- Climax–the character realizes they have to make a change and a big decision, either a personal change within themselves or some major action to change the course of events in their world. (This should be their darkest moment or hardest challenge, and it’s entirely possible that they fail or experience some form of loss).
- Falling action–deals with the consequences of the choices characters made during the climax. Characters can experience a range of emotions here, with relief and/or guilt probably being a big part of it.
- Resolution–Ties up some loose ends, but not all of them. This is also where you would set yourself up for a sequel. I like stories that are somewhat open-ended, so I usually don’t put a whole lot of effort into tying everything up into a neat little bow. Life doesn’t work out that way, so why should your book?
That’s a very basic overview for developing a protagonist or main character but, like I said earlier, we’re going broad today. I’ll go over finer points in other posts. Things like physical descriptors aren’t that important to me. I’ll sneak them in here and there when they’re relevant, but it does you no harm to leave blank areas in your story that readers can fill in on their own.
Another thing to remember is that every character is on their own journey. Some of those will branch into the protagonist’s journey and stay the course. Others will intersect with it for a while and then go off in another direction–which readers don’t always need to know about, so do be aware that you’re probably going to end up deleting a lot of stuff later when you find yourself on a long tangent that doesn’t support the main plot of the story. I’m not always great at developing these secondary character arcs. In the rough draft, major and minor characters exist to support the protagonist and I try not to get wrapped up in more development than that. If I do, I end up going down weird rabbit holes and writing pages of material that I just have to cut when I edit.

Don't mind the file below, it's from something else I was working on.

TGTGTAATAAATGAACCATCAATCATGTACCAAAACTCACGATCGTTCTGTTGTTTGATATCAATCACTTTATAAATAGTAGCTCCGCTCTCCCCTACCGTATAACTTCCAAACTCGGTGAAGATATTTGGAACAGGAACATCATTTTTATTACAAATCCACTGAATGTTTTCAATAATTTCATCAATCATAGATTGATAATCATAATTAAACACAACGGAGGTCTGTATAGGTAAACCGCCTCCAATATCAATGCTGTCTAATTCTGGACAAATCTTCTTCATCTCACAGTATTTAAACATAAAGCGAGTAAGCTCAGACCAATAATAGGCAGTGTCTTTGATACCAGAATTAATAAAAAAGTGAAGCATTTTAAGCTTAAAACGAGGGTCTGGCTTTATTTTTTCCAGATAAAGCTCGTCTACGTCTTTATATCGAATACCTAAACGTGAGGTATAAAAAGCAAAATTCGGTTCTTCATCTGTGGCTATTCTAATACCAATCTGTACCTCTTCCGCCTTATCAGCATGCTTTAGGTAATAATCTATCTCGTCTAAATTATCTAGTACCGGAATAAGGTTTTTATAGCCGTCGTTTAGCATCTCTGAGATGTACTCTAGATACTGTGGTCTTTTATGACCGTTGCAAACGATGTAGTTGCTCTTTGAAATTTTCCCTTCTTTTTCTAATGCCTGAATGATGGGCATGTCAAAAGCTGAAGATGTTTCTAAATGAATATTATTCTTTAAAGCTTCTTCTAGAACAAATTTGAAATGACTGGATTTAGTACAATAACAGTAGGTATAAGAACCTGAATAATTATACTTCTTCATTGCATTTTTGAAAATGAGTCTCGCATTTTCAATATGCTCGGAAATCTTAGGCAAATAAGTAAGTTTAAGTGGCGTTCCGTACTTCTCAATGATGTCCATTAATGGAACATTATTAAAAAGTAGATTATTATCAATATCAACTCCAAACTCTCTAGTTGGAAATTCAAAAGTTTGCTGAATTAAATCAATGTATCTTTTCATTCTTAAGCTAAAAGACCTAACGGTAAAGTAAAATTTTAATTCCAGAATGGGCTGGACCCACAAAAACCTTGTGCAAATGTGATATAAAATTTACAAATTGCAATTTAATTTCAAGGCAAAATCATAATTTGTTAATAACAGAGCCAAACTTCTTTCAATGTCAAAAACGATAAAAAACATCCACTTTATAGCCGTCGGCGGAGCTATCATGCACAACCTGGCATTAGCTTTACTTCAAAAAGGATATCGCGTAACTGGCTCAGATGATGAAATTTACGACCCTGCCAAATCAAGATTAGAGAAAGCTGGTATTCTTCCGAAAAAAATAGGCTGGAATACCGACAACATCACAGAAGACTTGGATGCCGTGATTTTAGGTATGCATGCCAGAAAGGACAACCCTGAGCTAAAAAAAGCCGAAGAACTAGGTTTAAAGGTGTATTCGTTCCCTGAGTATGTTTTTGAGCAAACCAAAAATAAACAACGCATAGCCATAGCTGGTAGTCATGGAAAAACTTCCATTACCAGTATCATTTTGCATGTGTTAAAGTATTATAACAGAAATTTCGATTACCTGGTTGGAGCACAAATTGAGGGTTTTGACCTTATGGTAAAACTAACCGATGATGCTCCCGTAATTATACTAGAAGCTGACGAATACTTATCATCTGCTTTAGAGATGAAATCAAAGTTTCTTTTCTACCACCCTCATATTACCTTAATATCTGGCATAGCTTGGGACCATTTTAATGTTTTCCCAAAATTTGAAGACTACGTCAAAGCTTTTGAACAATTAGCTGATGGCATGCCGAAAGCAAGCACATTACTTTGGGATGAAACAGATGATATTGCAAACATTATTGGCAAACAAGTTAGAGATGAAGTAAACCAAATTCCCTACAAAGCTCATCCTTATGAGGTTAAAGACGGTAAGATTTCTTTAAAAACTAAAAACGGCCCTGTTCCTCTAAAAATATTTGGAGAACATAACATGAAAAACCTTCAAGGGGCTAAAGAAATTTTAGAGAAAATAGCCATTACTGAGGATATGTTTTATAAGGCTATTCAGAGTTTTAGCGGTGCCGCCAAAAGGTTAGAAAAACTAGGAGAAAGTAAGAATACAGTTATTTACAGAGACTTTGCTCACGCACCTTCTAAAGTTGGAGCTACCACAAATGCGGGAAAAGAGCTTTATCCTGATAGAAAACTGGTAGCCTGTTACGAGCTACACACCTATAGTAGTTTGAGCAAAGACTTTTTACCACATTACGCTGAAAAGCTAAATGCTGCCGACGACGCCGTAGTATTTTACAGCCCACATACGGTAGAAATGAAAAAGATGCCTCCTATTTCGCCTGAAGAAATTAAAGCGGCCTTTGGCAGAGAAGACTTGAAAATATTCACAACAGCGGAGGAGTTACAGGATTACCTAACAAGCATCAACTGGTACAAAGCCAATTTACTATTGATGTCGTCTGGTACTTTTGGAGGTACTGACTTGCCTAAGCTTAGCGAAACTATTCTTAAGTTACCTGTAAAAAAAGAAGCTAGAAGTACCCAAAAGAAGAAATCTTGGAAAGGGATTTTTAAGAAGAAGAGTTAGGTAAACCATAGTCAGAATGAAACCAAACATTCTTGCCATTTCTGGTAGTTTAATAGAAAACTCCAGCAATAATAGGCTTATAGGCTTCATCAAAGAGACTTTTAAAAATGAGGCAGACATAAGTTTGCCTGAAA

Once it’s time to edit, I’ll make a list of all of my characters, classify them according to their individual story arcs, and do whatever I need to do to round them out. I usually have my protagonist and then two or three major characters who are also point of view characters that need a lot of development. Each major character needs a distinct voice, a background that they realistically fit into and portray, and a reason to follow the protagonist on their journey. They should all be flawed in some way. Minor characters don’t usually need as much development, but the reader should at least have an idea of why their presence is necessary if they’re going to be around a lot.
Some day, I’ll discuss plot development and go over some of these terms I mentioned today in more detail. I’m not a plotter, so a lot of my plot analysis and work happens when I go back over the story and edit. I have a fun exercise planned for Friday, and next week I’ll be back for another post about your characters. If you have any questions or thoughts you’d like to share, please leave me a comment below!
Image Credit: Emma Matthews Digital Content Production